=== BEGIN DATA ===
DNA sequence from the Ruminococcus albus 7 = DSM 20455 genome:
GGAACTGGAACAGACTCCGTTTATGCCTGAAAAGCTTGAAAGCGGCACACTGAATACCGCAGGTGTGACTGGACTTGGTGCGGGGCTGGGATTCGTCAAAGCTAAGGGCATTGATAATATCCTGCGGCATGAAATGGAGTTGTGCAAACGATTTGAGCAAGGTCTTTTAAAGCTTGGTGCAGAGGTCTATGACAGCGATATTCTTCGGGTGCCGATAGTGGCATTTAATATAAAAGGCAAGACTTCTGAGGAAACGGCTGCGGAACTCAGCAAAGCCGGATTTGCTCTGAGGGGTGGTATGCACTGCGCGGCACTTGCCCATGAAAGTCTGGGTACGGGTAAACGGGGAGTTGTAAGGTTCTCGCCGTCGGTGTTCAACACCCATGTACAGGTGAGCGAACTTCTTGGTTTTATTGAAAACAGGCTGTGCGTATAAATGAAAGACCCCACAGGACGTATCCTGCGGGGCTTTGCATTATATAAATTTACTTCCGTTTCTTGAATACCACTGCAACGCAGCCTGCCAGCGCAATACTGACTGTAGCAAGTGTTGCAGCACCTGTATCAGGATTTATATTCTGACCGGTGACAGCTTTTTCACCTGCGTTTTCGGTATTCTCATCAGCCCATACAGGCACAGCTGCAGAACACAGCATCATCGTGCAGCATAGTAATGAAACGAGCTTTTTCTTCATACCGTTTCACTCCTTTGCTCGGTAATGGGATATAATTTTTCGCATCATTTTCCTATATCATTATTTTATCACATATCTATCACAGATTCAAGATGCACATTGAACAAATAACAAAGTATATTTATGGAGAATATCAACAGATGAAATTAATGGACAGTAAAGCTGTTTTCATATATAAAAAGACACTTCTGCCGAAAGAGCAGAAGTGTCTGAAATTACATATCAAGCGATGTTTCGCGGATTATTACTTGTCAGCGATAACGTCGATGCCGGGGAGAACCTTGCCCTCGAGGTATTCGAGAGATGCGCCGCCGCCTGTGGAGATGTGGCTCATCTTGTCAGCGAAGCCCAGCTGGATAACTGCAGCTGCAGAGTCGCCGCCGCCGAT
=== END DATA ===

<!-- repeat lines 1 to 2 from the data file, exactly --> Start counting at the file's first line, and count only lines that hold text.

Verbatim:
DNA sequence from the Ruminococcus albus 7 = DSM 20455 genome:
GGAACTGGAACAGACTCCGTTTATGCCTGAAAAGCTTGAAAGCGGCACACTGAATACCGCAGGTGTGACTGGACTTGGTGCGGGGCTGGGATTCGTCAAAGCTAAGGGCATTGATAATATCCTGCGGCATGAAATGGAGTTGTGCAAACGATTTGAGCAAGGTCTTTTAAAGCTTGGTGCAGAGGTCTATGACAGCGATATTCTTCGGGTGCCGATAGTGGCATTTAATATAAAAGGCAAGACTTCTGAGGAAACGGCTGCGGAACTCAGCAAAGCCGGATTTGCTCTGAGGGGTGGTATGCACTGCGCGGCACTTGCCCATGAAAGTCTGGGTACGGGTAAACGGGGAGTTGTAAGGTTCTCGCCGTCGGTGTTCAACACCCATGTACAGGTGAGCGAACTTCTTGGTTTTATTGAAAACAGGCTGTGCGTATAAATGAAAGACCCCACAGGACGTATCCTGCGGGGCTTTGCATTATATAAATTTACTTCCGTTTCTTGAATACCACTGCAACGCAGCCTGCCAGCGCAATACTGACTGTAGCAAGTGTTGCAGCACCTGTATCAGGATTTATATTCTGACCGGTGACAGCTTTTTCACCTGCGTTTTCGGTATTCTCATCAGCCCATACAGGCACAGCTGCAGAACACAGCATCATCGTGCAGCATAGTAATGAAACGAGCTTTTTCTTCATACCGTTTCACTCCTTTGCTCGGTAATGGGATATAATTTTTCGCATCATTTTCCTATATCATTATTTTATCACATATCTATCACAGATTCAAGATGCACATTGAACAAATAACAAAGTATATTTATGGAGAATATCAACAGATGAAATTAATGGACAGTAAAGCTGTTTTCATATATAAAAAGACACTTCTGCCGAAAGAGCAGAAGTGTCTGAAATTACATATCAAGCGATGTTTCGCGGATTATTACTTGTCAGCGATAACGTCGATGCCGGGGAGAACCTTGCCCTCGAGGTATTCGAGAGATGCGCCGCCGCCTGTGGAGATGTGGCTCATCTTGTCAGCGAAGCCCAGCTGGATAACTGCAGCTGCAGAGTCGCCGCCGCCGAT